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Rites of passage, III

April 29th, 2009 / 7 Comments

This is the third and last in the series we started on Monday on Rites of Passage.

(Click here to read the first in the series, and click here to read the second in the series.)

My guest blogger is Pete Aldin who just took his 13-year-old son through a rite of passage into manhood!

We conclude here with Pete’s thoughts on what happens after the rite of passage celebration.


The rite of passage doesn’t end there. And this is where I come back to the first point outlined in the first post: mentoring.

Without guides, which of us climbing up a mountain could make it to the top, to safety, to a better life? Can “teenagers” mentor “teenagers”, take them through the challenges, the choices, and the minefield of possibilities to come out a strong mature ethical twenty-something?

Absolutely not, but that’s what gangs try to do. Gangs primarily exist because young people love to be together. Fair enough; that can be a very healthy thing particularly when the group has a strong moral base or sense of mission (like a rock band or a sports team). They also exist because of the lack of fathering particular in Western culture since the Industrial Revolution (again, a whole topic on its own), without a moral compass, without a sense of belonging to a community of real Men, without a stable conviction about who they are as a human being and why they’re here.

My son (as will my youngest when his time comes) had several men lay hands on his shoulders and tell him who he is. This included his Dad and his grandfather. He has a sense of identity. He knows what he can contribute to the world around him and why God put him in the world. What he chooses to do with that knowledge is largely up to him. But he also has a community of older men to turn to for advice, reassurance, support and challenge.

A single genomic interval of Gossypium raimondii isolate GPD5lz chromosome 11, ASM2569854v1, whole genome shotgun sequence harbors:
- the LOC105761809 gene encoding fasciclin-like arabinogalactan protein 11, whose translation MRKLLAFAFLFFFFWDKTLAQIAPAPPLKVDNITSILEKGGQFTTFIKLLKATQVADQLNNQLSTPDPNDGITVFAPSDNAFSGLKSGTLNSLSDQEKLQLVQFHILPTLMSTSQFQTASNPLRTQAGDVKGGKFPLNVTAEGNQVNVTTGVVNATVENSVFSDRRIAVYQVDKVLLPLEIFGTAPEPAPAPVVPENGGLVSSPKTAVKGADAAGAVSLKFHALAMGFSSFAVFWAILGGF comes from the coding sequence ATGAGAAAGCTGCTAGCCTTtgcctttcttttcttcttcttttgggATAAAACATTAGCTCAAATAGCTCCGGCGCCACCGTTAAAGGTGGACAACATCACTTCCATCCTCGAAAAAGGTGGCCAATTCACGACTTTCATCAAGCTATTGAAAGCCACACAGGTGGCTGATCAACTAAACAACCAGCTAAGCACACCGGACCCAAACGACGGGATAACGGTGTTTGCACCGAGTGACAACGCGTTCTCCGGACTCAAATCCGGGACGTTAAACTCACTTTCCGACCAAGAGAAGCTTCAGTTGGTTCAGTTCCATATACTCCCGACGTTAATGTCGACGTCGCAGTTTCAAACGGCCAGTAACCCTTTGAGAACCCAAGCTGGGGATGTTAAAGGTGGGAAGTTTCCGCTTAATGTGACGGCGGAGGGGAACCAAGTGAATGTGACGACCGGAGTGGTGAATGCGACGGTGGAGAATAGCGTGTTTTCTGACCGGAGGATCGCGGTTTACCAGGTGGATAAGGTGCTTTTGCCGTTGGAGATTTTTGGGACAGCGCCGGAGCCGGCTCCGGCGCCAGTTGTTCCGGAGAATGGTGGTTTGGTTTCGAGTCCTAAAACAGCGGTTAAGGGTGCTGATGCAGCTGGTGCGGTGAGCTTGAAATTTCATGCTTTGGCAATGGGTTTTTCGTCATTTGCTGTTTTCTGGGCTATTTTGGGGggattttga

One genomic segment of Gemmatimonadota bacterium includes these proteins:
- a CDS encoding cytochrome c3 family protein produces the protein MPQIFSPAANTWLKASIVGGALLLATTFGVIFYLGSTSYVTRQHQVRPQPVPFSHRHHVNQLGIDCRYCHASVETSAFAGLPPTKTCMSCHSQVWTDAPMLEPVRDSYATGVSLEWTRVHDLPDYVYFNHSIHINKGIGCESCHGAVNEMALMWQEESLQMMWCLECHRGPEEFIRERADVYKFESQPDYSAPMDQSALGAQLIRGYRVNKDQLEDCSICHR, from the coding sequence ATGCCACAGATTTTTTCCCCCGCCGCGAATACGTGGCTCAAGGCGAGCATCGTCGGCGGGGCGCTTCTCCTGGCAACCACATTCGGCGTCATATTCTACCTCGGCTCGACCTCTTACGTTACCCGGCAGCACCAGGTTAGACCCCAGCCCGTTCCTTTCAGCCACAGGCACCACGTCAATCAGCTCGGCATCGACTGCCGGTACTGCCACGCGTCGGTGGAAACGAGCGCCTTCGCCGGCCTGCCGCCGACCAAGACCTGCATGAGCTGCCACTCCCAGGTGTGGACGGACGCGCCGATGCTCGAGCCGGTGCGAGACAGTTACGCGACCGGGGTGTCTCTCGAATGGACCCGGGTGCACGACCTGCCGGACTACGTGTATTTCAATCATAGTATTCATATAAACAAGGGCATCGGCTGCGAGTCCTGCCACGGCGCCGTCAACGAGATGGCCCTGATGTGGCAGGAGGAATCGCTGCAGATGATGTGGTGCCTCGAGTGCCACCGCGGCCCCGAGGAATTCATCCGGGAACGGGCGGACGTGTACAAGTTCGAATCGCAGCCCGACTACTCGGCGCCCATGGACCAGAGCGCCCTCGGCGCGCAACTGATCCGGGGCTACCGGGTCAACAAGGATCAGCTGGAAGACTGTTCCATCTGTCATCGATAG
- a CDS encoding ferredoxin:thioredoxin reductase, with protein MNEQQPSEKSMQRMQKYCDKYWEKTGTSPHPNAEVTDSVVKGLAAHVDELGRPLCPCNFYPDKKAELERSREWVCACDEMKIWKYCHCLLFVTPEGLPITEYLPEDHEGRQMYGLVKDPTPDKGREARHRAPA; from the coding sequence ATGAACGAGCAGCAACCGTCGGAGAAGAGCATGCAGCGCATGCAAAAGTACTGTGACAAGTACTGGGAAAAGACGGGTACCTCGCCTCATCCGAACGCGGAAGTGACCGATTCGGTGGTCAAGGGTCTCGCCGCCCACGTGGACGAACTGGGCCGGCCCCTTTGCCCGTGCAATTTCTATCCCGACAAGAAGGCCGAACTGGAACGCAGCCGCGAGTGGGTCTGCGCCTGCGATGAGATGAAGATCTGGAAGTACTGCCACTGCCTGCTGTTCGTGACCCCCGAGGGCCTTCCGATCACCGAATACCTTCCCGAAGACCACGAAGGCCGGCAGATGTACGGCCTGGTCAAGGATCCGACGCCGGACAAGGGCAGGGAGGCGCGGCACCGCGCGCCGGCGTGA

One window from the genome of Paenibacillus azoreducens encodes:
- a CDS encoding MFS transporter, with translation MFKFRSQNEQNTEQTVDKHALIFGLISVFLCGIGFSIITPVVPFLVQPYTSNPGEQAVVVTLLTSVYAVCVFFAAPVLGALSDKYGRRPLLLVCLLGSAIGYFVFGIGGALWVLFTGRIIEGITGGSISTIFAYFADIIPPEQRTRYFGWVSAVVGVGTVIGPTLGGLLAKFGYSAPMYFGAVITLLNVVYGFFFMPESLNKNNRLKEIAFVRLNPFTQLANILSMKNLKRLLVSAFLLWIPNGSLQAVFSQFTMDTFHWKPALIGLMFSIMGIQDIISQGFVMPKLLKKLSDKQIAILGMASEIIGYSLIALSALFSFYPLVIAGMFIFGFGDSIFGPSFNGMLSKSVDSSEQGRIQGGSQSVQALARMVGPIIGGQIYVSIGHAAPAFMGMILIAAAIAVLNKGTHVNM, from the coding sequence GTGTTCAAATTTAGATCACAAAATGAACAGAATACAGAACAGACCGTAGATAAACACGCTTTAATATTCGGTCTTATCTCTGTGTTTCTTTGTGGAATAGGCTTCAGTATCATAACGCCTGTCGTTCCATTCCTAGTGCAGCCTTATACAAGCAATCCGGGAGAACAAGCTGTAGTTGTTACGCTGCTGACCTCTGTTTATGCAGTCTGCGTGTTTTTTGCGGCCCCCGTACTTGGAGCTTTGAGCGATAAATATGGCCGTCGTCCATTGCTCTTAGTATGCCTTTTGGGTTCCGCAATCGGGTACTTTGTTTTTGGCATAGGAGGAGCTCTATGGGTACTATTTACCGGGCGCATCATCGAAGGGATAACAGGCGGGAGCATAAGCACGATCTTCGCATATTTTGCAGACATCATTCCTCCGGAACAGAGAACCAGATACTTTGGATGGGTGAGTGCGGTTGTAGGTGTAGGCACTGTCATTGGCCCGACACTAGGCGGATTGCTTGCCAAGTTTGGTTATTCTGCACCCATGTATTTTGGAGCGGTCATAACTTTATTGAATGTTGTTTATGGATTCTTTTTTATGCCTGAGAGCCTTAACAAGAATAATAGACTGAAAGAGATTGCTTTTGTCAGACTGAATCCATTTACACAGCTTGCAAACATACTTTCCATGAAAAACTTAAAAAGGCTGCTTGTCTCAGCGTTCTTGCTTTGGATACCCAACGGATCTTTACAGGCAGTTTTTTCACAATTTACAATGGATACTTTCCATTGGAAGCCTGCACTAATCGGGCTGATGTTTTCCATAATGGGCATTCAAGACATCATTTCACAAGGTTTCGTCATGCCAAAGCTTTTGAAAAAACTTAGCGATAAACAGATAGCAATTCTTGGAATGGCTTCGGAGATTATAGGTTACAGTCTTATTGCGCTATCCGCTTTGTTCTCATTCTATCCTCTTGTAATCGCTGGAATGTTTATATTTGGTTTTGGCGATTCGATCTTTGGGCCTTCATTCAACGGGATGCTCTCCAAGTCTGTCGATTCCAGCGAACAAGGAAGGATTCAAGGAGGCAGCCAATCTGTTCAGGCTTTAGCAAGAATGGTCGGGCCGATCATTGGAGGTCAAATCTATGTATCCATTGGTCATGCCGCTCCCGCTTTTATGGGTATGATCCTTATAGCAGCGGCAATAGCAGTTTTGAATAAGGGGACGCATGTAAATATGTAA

This community is one that I’ve intentionally created to some degree. There are men I know who I’ve made sure know my son and vice versa. Some are only 3 or 4 years older, some are 30 or 40 years older. All share many of my values. But I don’t agree with all of them on everything and I certainly don’t have their skills.

I want my son to interact with men of integrity who think and work differently from me. That way, when my son does have those quite natural times of not wanting to go to his own dad with an issue, he has other men to go to. That way, too, he has the chance to learn skills (like woodworking) that I can’t teach him.

Phew, I’ve been talking a lot here. I think I’ll wrap it up. I hope this adds to thinking you’ve already done about positioning your child to make it through their adolescent years and into healthy adulthood. There’s obviously more to do. I expect some debate over the things I’m saying here. I can anticipate some questions already…

So, Pete, you seem to be saying that at 13, someone is fully an adult? Should we lower the legal age for drinking, for driving a car, for consent to sex to the age where puberty kicks in?

Absolutely not. I’m not that stupid. I didn’t say (and neither do any of the authors and speakers I respect on the topic say) that somewhere between 12 and 15 a human being becomes fully adult. I’m not even sure that at 43, I’m fully adult. Each year I seem to grow more, mature more, learn more, achieve more.

Adulthood is not something you arrive at, but rather something you embrace and explore for the rest of your life. I wasn’t ready to own my own business at twenty. I was at 38. I certainly wasn’t ready to drive a car at 13. And because the brain doesn’t stop growing until somewhere in our mid-twenties, it’s perhaps even cause to think we should RAISE the legal drinking age. (Just wait and see what kinds of comments I get on that one).